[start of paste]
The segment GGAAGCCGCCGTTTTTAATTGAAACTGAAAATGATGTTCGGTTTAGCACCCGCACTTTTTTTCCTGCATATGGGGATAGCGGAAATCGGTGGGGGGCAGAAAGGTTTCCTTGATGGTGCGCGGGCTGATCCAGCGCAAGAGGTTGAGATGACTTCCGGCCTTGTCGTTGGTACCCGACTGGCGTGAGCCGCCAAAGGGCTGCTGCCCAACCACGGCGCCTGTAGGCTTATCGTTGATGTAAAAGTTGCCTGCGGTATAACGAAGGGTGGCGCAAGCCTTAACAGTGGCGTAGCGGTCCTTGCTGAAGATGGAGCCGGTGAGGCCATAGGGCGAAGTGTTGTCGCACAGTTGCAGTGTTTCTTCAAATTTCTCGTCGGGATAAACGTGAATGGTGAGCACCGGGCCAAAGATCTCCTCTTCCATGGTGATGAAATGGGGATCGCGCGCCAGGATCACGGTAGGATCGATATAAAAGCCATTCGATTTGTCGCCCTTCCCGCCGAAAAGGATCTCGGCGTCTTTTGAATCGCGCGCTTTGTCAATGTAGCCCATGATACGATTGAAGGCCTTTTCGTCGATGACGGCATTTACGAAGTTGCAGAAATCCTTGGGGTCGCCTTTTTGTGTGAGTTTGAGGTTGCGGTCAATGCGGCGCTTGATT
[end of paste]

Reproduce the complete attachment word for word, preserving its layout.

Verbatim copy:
The segment GGAAGCCGCCGTTTTTAATTGAAACTGAAAATGATGTTCGGTTTAGCACCCGCACTTTTTTTCCTGCATATGGGGATAGCGGAAATCGGTGGGGGGCAGAAAGGTTTCCTTGATGGTGCGCGGGCTGATCCAGCGCAAGAGGTTGAGATGACTTCCGGCCTTGTCGTTGGTACCCGACTGGCGTGAGCCGCCAAAGGGCTGCTGCCCAACCACGGCGCCTGTAGGCTTATCGTTGATGTAAAAGTTGCCTGCGGTATAACGAAGGGTGGCGCAAGCCTTAACAGTGGCGTAGCGGTCCTTGCTGAAGATGGAGCCGGTGAGGCCATAGGGCGAAGTGTTGTCGCACAGTTGCAGTGTTTCTTCAAATTTCTCGTCGGGATAAACGTGAATGGTGAGCACCGGGCCAAAGATCTCCTCTTCCATGGTGATGAAATGGGGATCGCGCGCCAGGATCACGGTAGGATCGATATAAAAGCCATTCGATTTGTCGCCCTTCCCGCCGAAAAGGATCTCGGCGTCTTTTGAATCGCGCGCTTTGTCAATGTAGCCCATGATACGATTGAAGGCCTTTTCGTCGATGACGGCATTTACGAAGTTGCAGAAATCCTTGGGGTCGCCTTTTTGTGTGAGTTTGAGGTTGCGGTCAATGCGGCGCTTGATT